One of the common concerns about femtocells is that they may use up a lot of broadband internet service, either exceeding a basic allowance or causing additional charges. Let's analyse this with some rough calculations to bring some reality to the debate.
Mobile phones have always had to be frugal in their use of bandwidth. Engineers had to make tradeoffs between:
- excellent voice quality
- good performance in poor radio conditions
- minimising the number of bits sent in order to save cost.
A lot of serious mathematical research has been done to improve the coding of voice into digital form, which is done using codecs (Coder/Decoder). Early GSM systems used a so-called full-rate codec running at 13 kbit/s, the half-rate codec managed to fit two voice calls into the same bandwidth.
The Adaptive Rate Modulation codec takes this further by automatically adjusting coding to balance the quality of voice against poor radio conditions. In bad RF areas, more bits are used to duplicate/protect what's being sent, in good RF areas more bits are used to encode higher quality voice. But in either case, we're talking about 13 kbit/s being a baseline data rate for voice.
You don't talk and listen at the same time
In most phone calls, both parties don't talk at the same time (there may be some countries/families where this isn't the case!). If you include the odd gap for hesitation/thinking and waiting for the other party to respond, a reasonable figure here is about 35% utilisation in each direction. Mobile phone codecs take advantage of this and send only minimal background sound when you are not speaking. This is better than not sending anything at all, but extremely efficient.
Unfortunately, most broadband internet providers measure both uplink and downlink traffic against your usage allowance. So let's assume about 70% (35% each direction) of full rate 13 kbit/s is active during each voice call. We can round this up to 10 kbit/s to make the calculations easier.
How much talking for a GigaByte?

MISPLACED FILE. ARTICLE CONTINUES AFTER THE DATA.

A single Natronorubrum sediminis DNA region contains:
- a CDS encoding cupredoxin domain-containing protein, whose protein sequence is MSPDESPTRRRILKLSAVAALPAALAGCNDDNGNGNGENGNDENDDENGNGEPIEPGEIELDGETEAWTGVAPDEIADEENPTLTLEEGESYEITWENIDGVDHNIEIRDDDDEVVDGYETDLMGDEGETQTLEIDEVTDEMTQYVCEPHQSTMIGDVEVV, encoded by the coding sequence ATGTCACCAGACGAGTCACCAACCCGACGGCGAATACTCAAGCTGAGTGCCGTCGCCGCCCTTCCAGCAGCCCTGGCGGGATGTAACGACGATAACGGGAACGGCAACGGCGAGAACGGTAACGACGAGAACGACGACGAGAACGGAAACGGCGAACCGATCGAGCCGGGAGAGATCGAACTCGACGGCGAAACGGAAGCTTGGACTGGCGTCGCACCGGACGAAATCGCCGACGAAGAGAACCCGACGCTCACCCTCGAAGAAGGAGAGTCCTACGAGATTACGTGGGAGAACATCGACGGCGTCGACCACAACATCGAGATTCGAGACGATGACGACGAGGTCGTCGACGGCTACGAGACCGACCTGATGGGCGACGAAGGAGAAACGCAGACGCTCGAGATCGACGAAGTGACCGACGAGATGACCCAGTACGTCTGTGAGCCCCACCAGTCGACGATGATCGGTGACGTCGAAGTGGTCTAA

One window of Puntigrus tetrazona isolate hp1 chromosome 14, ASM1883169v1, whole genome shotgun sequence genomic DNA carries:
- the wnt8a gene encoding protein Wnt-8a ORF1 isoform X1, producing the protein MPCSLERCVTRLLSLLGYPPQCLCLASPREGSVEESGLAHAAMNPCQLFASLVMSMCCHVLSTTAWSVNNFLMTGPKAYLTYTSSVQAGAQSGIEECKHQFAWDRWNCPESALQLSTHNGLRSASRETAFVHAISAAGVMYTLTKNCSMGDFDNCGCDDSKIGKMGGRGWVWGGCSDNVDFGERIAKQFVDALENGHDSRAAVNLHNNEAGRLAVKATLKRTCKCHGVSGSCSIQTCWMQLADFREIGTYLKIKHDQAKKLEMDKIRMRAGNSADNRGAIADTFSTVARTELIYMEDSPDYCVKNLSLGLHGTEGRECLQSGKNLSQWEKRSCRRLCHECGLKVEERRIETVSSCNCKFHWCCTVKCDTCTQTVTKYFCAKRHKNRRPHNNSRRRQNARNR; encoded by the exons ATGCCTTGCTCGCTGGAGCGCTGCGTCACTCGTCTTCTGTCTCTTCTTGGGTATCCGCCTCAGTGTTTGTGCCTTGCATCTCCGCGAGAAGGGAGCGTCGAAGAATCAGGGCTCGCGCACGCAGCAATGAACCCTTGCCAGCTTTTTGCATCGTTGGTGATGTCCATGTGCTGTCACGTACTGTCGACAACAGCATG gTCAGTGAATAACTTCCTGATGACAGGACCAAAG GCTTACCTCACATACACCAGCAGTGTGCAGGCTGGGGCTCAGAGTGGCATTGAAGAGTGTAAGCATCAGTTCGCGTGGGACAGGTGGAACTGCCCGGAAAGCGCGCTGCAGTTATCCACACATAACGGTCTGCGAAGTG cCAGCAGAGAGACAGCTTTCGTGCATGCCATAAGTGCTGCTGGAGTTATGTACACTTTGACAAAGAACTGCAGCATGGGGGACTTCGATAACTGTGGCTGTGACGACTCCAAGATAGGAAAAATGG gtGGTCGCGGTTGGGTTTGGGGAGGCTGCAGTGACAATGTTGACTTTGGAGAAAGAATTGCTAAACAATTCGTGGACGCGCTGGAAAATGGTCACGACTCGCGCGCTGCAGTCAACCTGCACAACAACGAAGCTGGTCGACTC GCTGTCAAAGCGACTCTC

First let's calculate the numbers for the voice itself - we'll add in the extra overheads and protocols afterwards.
Assuming a simple Voice over IP (VoIP) voice call using the standard mobile phone codec.
Lets convert bits to bytes. There are 8 bits in a byte. 10 kbit/s is therefore 1250 bytes/second.
For simplicity, lets round down 1Gbyte to 1 billion bytes.The actual number is a bit larger.
1 Gbyte divided by 1250 bytes = 800,000 seconds
That's more than a week (approx 9.25 days)
or more than 14,000 minutes!
An hour's VoIP phone call would be 3600 seconds = 4.5 MBytes
Usage of hundreds of minutes a month is considered high for mobile phone users.
You could easily squeeze hundreds of VoIP minutes into a GByte.
But there is overhead and other extra data sent
Sure, there are extra layers of data packaging and protocol on top of the basic vocie codec. All data from the femtocell is securely encrytped in a IPsec tunnel to avoid interception. Various signalling protocols are used to setup and tear down the calls.
The actual overhead will vary depending on the traffic scheme used. Verizon Wireless indicate that each call takes about 40 kbit/s - some four times our simple VoIP estimate. That's still about 3 days continous talking per Gbyte.
You can see that letting others use your femtocell for voice calls is negligle for all but the most frugal of broadband packages, and very unlikely to cost you substantial extra money.
Only if you use your laptop for extensive data sessions would traffic be high
Obviously, using femtocells for hgih speed data sessions would ramp up the traffic much more. This would typically need a laptop to use large amounts, and the alternative would have been to use your broadband connection directly.
Have I got my numbers wrong? Too simplistic? Correct or clarify these by commenting below (you can remain anonymous if you want).